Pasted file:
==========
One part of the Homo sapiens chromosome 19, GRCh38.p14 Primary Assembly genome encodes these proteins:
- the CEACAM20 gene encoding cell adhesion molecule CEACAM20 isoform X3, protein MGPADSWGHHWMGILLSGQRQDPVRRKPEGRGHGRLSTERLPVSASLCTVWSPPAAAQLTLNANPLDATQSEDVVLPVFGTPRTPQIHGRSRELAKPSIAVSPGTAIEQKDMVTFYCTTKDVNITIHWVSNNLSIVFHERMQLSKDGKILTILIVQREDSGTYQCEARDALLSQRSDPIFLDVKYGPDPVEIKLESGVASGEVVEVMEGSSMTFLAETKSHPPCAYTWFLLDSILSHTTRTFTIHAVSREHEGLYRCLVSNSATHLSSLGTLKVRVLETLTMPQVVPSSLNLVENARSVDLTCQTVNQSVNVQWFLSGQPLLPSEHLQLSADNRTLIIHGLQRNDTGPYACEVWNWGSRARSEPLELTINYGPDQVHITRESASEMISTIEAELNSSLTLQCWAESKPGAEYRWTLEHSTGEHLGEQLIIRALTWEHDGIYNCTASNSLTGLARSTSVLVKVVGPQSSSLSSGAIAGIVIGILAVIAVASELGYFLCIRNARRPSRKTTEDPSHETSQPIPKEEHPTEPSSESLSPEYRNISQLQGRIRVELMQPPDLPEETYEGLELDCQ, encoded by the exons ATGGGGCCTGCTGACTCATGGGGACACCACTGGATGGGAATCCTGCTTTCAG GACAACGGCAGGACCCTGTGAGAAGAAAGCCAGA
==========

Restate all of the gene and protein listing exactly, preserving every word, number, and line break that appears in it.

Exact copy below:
One part of the Homo sapiens chromosome 19, GRCh38.p14 Primary Assembly genome encodes these proteins:
- the CEACAM20 gene encoding cell adhesion molecule CEACAM20 isoform X3, protein MGPADSWGHHWMGILLSGQRQDPVRRKPEGRGHGRLSTERLPVSASLCTVWSPPAAAQLTLNANPLDATQSEDVVLPVFGTPRTPQIHGRSRELAKPSIAVSPGTAIEQKDMVTFYCTTKDVNITIHWVSNNLSIVFHERMQLSKDGKILTILIVQREDSGTYQCEARDALLSQRSDPIFLDVKYGPDPVEIKLESGVASGEVVEVMEGSSMTFLAETKSHPPCAYTWFLLDSILSHTTRTFTIHAVSREHEGLYRCLVSNSATHLSSLGTLKVRVLETLTMPQVVPSSLNLVENARSVDLTCQTVNQSVNVQWFLSGQPLLPSEHLQLSADNRTLIIHGLQRNDTGPYACEVWNWGSRARSEPLELTINYGPDQVHITRESASEMISTIEAELNSSLTLQCWAESKPGAEYRWTLEHSTGEHLGEQLIIRALTWEHDGIYNCTASNSLTGLARSTSVLVKVVGPQSSSLSSGAIAGIVIGILAVIAVASELGYFLCIRNARRPSRKTTEDPSHETSQPIPKEEHPTEPSSESLSPEYRNISQLQGRIRVELMQPPDLPEETYEGLELDCQ, encoded by the exons ATGGGGCCTGCTGACTCATGGGGACACCACTGGATGGGAATCCTGCTTTCAG GACAACGGCAGGACCCTGTGAGAAGAAAGCCAGA